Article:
Hello Stranger | Login | Create Account
Feb 19, 2018
Intelligent Content For The Food Fascinated
Email | Text-size: A | A | A

By the Book: Naomi Duguid’s Smoky Napa Stir-Fry

June 25th 01:06pm, 2013


This time of year, spending hours over a hot stove is about as appealing as layering on a knit sweater. Luckily, with so much fresh produce at my fingertips at the farmers market each week, I enjoy tons of fresh salads, quick pickles and fresh fruit from breakfast to dinner. But sometimes, a raw kale salad doused in lemon, good oil and a little cheese just won’t cut it. I crave something warm, salty and packed with flavor – something that will satisfy without weighing me down.

When I opened Naomi Duguid’s gorgeous book, Burma: Rivers of Flavor, I found a bevy of dishes that do just that. Eggplant stewed in a tomato and anchovy curry. Okra dancing in a piping hot pan with chiles and shallots. Chopped cabbage doused in peanut oil, chiles and bright-orange turmeric. All of these recipes are quick and easy, making them great for fast summertime fare. They do, however, call for some unique ingredients (dried anchovies, green cayenne chiles, galangal), which certainly make the dishes a bit more difficult to source than the average weeknight meal. But it’s the last thing they have in common that should put these recipes at the top of your must-make list: umami. Whether it’s fish sauce or oyster sauce, that indescribable savory flavor is front and center in these dishes, especially Duguid’s recipe for Smoky Napa Stir-Fry.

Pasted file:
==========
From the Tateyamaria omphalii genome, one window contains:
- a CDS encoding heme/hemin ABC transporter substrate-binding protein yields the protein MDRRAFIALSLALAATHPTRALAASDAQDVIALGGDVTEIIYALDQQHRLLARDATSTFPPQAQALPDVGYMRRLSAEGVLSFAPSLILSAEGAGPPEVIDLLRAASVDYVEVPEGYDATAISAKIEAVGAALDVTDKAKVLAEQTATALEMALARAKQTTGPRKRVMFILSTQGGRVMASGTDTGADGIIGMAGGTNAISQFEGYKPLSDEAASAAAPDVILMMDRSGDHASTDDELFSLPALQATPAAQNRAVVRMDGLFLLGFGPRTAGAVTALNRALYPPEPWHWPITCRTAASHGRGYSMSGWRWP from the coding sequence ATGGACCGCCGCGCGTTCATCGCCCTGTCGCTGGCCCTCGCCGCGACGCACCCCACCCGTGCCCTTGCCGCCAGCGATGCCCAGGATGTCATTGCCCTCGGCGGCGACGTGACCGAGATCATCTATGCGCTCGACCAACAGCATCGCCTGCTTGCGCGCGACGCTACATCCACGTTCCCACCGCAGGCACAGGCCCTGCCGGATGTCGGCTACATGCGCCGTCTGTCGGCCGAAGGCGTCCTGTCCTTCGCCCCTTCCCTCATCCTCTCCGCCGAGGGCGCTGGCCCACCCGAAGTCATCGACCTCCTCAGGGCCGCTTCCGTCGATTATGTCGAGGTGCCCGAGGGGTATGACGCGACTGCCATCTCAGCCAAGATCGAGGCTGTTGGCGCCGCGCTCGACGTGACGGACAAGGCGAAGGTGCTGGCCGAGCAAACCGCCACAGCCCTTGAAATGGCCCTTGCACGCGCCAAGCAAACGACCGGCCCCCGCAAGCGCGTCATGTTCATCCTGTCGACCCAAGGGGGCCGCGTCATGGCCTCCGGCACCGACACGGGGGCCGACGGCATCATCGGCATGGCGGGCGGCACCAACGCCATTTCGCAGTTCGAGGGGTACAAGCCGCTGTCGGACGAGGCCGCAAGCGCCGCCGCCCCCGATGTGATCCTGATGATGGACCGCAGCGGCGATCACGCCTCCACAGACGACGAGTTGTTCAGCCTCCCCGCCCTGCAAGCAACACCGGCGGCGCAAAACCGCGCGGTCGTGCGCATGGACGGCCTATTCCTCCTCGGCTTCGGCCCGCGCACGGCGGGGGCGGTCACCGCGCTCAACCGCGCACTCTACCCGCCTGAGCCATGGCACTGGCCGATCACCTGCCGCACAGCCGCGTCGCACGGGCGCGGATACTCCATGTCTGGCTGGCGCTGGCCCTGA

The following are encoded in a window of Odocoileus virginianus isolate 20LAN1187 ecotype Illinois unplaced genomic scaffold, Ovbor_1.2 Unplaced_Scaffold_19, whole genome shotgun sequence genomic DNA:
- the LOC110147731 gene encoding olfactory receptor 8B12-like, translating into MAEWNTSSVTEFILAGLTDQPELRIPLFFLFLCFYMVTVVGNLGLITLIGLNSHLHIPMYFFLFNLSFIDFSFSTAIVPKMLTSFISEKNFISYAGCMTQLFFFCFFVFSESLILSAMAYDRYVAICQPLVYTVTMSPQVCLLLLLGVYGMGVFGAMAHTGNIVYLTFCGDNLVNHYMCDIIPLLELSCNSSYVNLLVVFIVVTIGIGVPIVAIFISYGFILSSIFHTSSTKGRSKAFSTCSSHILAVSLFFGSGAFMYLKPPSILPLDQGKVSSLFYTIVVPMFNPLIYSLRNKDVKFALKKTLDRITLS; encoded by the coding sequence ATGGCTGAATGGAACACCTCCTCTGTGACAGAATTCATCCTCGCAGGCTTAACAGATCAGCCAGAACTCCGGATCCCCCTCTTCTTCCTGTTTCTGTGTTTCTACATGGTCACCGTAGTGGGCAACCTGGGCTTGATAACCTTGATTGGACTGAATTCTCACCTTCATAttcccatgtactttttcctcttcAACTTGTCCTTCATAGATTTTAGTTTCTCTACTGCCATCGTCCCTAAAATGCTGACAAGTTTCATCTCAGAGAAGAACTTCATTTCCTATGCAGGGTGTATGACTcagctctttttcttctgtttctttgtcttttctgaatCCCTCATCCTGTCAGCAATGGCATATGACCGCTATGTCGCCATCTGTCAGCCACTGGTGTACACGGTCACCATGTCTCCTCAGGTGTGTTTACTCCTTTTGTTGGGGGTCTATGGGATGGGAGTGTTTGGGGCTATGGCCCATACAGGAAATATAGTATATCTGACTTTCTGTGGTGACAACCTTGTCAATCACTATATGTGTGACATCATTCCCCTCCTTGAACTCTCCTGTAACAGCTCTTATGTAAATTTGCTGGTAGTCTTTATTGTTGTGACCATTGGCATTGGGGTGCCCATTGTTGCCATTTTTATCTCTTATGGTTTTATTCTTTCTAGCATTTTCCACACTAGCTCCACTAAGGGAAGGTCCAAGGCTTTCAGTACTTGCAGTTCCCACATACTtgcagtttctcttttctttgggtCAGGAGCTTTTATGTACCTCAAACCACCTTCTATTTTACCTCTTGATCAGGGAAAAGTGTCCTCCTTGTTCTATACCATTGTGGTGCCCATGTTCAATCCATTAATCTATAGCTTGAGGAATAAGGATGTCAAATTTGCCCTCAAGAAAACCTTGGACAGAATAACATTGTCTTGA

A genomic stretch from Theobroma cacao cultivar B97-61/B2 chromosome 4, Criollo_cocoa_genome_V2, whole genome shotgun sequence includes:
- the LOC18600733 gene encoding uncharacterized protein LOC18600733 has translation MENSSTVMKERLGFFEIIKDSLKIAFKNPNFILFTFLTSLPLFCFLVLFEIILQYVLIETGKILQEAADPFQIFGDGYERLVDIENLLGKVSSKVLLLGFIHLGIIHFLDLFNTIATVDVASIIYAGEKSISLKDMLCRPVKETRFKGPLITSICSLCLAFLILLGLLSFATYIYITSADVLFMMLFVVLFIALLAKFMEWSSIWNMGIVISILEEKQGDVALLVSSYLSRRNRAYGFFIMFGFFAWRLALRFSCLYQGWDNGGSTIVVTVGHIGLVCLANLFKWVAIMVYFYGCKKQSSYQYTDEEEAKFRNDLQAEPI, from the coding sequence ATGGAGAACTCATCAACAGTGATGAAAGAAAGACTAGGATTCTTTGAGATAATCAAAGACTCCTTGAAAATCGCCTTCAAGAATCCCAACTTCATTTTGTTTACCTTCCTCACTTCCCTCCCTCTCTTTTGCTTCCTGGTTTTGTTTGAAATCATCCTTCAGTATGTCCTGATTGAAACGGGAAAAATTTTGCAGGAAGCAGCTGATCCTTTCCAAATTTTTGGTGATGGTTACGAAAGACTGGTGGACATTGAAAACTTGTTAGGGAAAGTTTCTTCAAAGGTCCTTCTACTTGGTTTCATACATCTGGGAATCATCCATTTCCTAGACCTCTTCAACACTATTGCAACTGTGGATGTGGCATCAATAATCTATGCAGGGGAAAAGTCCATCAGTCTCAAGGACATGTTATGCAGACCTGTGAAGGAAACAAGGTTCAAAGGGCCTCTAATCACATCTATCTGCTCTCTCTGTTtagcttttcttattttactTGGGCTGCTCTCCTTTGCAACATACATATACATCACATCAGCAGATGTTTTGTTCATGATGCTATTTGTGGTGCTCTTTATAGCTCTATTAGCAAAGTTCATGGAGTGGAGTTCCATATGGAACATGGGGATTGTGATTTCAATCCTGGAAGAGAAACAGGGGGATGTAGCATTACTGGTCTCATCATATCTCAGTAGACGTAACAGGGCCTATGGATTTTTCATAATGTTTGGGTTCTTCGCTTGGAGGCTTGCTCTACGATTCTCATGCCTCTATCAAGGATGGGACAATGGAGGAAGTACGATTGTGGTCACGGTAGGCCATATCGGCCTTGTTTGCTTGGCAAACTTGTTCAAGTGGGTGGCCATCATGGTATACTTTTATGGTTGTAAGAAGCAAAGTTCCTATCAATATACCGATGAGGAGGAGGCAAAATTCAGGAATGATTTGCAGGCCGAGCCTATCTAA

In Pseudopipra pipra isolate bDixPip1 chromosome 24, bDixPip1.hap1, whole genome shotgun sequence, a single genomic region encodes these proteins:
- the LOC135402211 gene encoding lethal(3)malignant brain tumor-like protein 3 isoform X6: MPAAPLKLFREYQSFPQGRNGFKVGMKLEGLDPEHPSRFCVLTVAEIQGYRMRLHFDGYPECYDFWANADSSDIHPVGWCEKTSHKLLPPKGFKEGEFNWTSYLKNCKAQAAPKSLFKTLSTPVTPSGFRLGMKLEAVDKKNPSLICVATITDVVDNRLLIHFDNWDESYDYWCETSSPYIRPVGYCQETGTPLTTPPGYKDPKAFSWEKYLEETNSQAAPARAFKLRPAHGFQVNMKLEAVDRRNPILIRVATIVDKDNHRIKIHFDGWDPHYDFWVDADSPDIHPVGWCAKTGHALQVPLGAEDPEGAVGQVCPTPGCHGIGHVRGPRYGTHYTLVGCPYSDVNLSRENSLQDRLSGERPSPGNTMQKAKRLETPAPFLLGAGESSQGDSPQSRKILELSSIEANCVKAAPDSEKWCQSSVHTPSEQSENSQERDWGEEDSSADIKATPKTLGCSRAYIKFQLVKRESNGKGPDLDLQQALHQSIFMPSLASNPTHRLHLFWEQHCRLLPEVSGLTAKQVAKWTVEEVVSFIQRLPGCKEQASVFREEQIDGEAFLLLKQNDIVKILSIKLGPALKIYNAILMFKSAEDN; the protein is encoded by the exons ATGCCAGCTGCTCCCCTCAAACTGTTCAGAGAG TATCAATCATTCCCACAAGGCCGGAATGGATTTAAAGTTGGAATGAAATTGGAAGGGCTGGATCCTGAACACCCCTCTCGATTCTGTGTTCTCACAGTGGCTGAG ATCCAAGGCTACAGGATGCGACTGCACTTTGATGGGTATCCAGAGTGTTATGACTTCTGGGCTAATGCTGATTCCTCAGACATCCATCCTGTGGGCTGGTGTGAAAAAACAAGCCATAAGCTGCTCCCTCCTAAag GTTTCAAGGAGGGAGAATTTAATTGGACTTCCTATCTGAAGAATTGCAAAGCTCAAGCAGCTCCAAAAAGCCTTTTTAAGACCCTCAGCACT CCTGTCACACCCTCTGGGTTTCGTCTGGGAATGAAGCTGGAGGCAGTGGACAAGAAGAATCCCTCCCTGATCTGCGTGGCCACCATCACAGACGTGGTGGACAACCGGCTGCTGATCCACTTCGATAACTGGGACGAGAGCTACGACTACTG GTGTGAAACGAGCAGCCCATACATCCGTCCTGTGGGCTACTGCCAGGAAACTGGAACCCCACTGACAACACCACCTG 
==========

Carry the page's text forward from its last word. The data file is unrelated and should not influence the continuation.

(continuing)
The recipe couldn’t be simpler: Let spices toast in some hot oil before adding a couple dried chiles and a shallot. When everything is softening, toss in some freshly chopped greens and, just as they begin to wilt, stir in a little oyster sauce and let it bubble away. I wish the instructions were slightly more detailed (Minced ginger means different things to different people, for instance.), but it’s hard to argue when there are a mere five minutes of active cooking time.



The final dish was fantastic, warm and salty with a subtle heat. But it was the umami that really got me. The oyster sauce combined with the salty greens and smoky peanut oil created a savoriness that wouldn’t let me put my fork down. The fact that it took 10 minutes to make? Well, that gives you plenty of time to go to the pool.



Smoky Napa Stir-Fry
4 Servings

Another light take on green vegetables. The oyster sauce, available in Asian grocery stores and well-stocked groceries, gives a smoky undernote to the dish. Try to find fresh, young Napa cabbage for extra crispness.

About ¾ lb. Napa cabbage
½ cup hot water
1 scant Tbsp. oyster sauce
2 Tbsp. peanut oil
1/8 tsp. turmeric
2 dried red chiles
1 medium shallot, minced
1 tsp. ginger, minced
¼ tsp. salt, or to taste

• Cut the cabbage crosswise into ¼-inch strips, then slice them crosswise to make bite-sized pieces (You should have 4 loosely packed cups.). Place in a bowl of cold water to wash thoroughly, then lift out, drain and set aside.
• Pour the hot water into a small bowl, add the oyster sauce and stir well. Set aside.
• Place a medium or large wok or large deep skillet over high heat. Add the oil, then lower the heat to medium-high and stir in the turmeric. Add the chiles, shallot and ginger and stir-fry about 30 seconds, until the shallot starts to soften.